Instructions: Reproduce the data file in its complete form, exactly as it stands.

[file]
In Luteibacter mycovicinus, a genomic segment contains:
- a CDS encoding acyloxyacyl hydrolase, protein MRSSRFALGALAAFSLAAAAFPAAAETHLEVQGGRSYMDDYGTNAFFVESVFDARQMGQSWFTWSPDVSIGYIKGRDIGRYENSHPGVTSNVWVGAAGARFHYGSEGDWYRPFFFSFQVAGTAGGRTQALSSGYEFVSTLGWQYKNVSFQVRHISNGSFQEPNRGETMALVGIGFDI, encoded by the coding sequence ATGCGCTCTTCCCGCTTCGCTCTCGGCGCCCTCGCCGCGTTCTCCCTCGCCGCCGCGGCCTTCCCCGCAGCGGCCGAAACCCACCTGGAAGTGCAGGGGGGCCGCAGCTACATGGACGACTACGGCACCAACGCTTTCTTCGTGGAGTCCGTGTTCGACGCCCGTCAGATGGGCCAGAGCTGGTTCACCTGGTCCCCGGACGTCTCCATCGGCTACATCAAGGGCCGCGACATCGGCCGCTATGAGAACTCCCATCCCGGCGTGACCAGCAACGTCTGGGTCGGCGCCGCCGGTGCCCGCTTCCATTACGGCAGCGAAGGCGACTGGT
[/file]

In Luteibacter mycovicinus, a genomic segment contains:
- a CDS encoding acyloxyacyl hydrolase, protein MRSSRFALGALAAFSLAAAAFPAAAETHLEVQGGRSYMDDYGTNAFFVESVFDARQMGQSWFTWSPDVSIGYIKGRDIGRYENSHPGVTSNVWVGAAGARFHYGSEGDWYRPFFFSFQVAGTAGGRTQALSSGYEFVSTLGWQYKNVSFQVRHISNGSFQEPNRGETMALVGIGFDI, encoded by the coding sequence ATGCGCTCTTCCCGCTTCGCTCTCGGCGCCCTCGCCGCGTTCTCCCTCGCCGCCGCGGCCTTCCCCGCAGCGGCCGAAACCCACCTGGAAGTGCAGGGGGGCCGCAGCTACATGGACGACTACGGCACCAACGCTTTCTTCGTGGAGTCCGTGTTCGACGCCCGTCAGATGGGCCAGAGCTGGTTCACCTGGTCCCCGGACGTCTCCATCGGCTACATCAAGGGCCGCGACATCGGCCGCTATGAGAACTCCCATCCCGGCGTGACCAGCAACGTCTGGGTCGGCGCCGCCGGTGCCCGCTTCCATTACGGCAGCGAAGGCGACTGGT